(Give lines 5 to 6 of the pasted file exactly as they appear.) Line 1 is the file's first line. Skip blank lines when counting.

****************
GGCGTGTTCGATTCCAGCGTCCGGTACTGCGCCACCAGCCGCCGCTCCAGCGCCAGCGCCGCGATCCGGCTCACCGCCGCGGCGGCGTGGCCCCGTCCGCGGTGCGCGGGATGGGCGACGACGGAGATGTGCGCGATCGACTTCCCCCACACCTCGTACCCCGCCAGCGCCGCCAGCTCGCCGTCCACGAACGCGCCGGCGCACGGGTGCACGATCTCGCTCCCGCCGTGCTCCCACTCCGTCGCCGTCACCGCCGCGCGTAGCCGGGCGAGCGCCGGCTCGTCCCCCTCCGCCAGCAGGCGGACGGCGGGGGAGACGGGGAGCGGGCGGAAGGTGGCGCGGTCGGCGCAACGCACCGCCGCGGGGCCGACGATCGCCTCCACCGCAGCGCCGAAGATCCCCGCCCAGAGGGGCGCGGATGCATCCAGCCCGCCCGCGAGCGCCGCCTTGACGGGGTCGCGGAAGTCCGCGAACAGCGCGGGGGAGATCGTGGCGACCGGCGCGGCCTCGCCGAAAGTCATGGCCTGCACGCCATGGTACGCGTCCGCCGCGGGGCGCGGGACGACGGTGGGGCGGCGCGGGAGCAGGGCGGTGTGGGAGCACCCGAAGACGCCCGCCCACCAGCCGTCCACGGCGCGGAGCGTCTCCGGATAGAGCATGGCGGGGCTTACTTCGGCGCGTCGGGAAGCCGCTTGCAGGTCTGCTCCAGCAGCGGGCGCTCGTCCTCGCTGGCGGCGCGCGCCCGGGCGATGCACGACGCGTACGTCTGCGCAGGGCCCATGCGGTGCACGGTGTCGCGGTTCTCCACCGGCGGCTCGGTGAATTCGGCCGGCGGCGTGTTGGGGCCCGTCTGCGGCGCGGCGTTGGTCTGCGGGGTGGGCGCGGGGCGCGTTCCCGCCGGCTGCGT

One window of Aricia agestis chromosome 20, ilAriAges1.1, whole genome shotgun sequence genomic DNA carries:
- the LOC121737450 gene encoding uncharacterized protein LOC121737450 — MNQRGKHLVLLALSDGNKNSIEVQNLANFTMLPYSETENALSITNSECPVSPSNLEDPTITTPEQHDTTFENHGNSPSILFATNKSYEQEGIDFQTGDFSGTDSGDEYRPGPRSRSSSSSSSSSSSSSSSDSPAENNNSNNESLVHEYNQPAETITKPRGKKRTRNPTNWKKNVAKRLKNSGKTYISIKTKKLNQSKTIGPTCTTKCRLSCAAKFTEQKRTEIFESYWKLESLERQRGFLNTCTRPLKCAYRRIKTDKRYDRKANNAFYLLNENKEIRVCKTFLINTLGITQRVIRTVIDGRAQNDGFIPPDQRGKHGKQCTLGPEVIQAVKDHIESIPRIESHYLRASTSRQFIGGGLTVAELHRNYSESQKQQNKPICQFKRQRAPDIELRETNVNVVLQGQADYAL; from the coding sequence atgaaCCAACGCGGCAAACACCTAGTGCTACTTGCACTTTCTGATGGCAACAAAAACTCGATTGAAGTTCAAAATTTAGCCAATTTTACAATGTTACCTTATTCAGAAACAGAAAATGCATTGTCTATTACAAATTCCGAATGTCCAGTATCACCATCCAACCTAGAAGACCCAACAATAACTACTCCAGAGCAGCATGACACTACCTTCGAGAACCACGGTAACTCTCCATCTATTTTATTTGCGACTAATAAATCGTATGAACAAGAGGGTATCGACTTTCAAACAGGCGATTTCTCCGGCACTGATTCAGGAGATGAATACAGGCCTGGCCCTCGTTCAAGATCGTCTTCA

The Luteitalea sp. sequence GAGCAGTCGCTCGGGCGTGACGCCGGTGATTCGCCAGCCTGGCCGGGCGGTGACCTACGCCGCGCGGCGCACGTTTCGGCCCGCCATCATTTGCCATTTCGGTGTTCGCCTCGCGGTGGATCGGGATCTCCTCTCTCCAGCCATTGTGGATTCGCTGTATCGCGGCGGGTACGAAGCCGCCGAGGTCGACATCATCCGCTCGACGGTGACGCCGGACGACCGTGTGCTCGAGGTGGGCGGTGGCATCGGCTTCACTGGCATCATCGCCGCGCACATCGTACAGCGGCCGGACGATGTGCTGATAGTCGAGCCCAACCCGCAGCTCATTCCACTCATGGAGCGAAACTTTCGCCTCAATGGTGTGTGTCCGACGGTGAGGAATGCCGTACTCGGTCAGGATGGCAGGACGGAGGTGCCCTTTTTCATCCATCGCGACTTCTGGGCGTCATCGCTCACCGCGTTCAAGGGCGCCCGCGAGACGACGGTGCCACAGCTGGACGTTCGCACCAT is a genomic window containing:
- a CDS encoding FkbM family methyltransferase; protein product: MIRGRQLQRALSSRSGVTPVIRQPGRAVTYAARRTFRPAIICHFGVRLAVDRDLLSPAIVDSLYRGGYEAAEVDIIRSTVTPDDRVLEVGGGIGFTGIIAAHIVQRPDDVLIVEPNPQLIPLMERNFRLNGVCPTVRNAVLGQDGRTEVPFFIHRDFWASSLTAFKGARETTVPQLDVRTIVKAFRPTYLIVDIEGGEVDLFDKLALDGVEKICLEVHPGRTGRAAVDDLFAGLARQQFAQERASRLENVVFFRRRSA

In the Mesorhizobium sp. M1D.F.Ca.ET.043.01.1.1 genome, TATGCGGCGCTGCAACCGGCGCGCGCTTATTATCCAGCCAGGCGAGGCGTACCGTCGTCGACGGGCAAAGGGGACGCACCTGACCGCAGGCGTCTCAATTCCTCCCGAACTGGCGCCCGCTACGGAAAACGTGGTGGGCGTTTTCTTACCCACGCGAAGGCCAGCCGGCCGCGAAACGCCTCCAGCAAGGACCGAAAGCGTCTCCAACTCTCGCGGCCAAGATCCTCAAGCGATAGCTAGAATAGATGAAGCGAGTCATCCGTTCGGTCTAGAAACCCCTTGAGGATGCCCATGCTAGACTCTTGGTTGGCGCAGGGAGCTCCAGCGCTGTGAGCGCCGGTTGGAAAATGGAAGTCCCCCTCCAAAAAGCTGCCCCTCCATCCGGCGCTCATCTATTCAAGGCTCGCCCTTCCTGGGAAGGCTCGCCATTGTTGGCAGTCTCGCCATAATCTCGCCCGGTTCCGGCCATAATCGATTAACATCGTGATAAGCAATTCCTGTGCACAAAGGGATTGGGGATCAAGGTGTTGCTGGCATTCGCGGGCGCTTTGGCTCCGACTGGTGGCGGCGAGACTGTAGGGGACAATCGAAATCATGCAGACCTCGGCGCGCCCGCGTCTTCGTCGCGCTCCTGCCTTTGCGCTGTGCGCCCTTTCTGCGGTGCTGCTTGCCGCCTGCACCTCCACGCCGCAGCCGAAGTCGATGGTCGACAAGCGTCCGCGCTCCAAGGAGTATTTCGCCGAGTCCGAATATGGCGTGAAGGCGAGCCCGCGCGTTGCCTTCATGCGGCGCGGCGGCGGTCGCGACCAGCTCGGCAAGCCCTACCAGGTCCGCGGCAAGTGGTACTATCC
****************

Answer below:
- a CDS encoding FkbM family methyltransferase; protein product: MIRGRQLQRALSSRSGVTPVIRQPGRAVTYAARRTFRPAIICHFGVRLAVDRDLLSPAIVDSLYRGGYEAAEVDIIRSTVTPDDRVLEVGGGIGFTGIIAAHIVQRPDDVLIVEPNPQLIPLMERNFRLNGVCPTVRNAVLGQDGRTEVPFFIHRDFWASSLTAFKGARETTVPQLDVRTIVKAFRPTYLIVDIEGGEVDLFDKLALDGVEKICLEVHPGRTGRAAVDDLFAGLARQQFAQERASRLENVVFFRRRSA

In the Mesorhizobium sp. M1D.F.Ca.ET.043.01.1.1 genome, TATGCGGCGCTGCAACCGGCGCGCGCTTATTATCCAGCCAGGCGAGGCGTACCGTCGTCGACGGGCAAAGGGGACGCACCTGACCGCAGGCGTCTCAATTCCTCCCGAACTGGCGCCCGCTACGGAAAACGTGGTGGGCGTTTTCTTACCCACGCGAAGGCCAGCCGGCCGCGAAACGCCTCCAGCAAGGACCGAAAGCGTCTCCAACTCTCGCGGCCAAGATCCTCAAGCGATAGCTAGAATAGATGAAGCGAGTCATCCGTTCGGTCTAGAAACCCCTTGAGGATGCCCATGCTAGACTCTTGGTTGGCGCAGGGAGCTCCAGCGCTGTGAGCGCCGGTTGGAAAATGGAAGTCCCCCTCCAAAAAGCTGCCCCTCCATCCGGCGCTCATCTATTCAAGGCTCGCCCTTCCTGGGAAGGCTCGCCATTGTTGGCAGTCTCGCCATAATCTCGCCCGGTTCCGGCCATAATCGATTAACATCGTGATAAGCAATTCCTGTGCACAAAGGGATTGGGGATCAAGGTGTTGCTGGCATTCGCGGGCGCTTTGGCTCCGACTGGTGGCGGCGAGACTGTAGGGGACAATCGAAATCATGCAGACCTCGGCGCGCCCGCGTCTTCGTCGCGCTCCTGCCTTTGCGCTGTGCGCCCTTTCTGCGGTGCTGCTTGCCGCCTGCACCTCCACGCCGCAGCCGAAGTCGATGGTCGACAAGCGTCCGCGCTCCAAGGAGTATTTCGCCGAGTCCGAATATGGCGTGAAGGCGAGCCCGCGCGTTGCCTTCATGCGGCGCGGCGGCGGTCGCGACCAGCTCGGCAAGCCCTACCAGGTCCGCGGCAAGTGGTACTATCC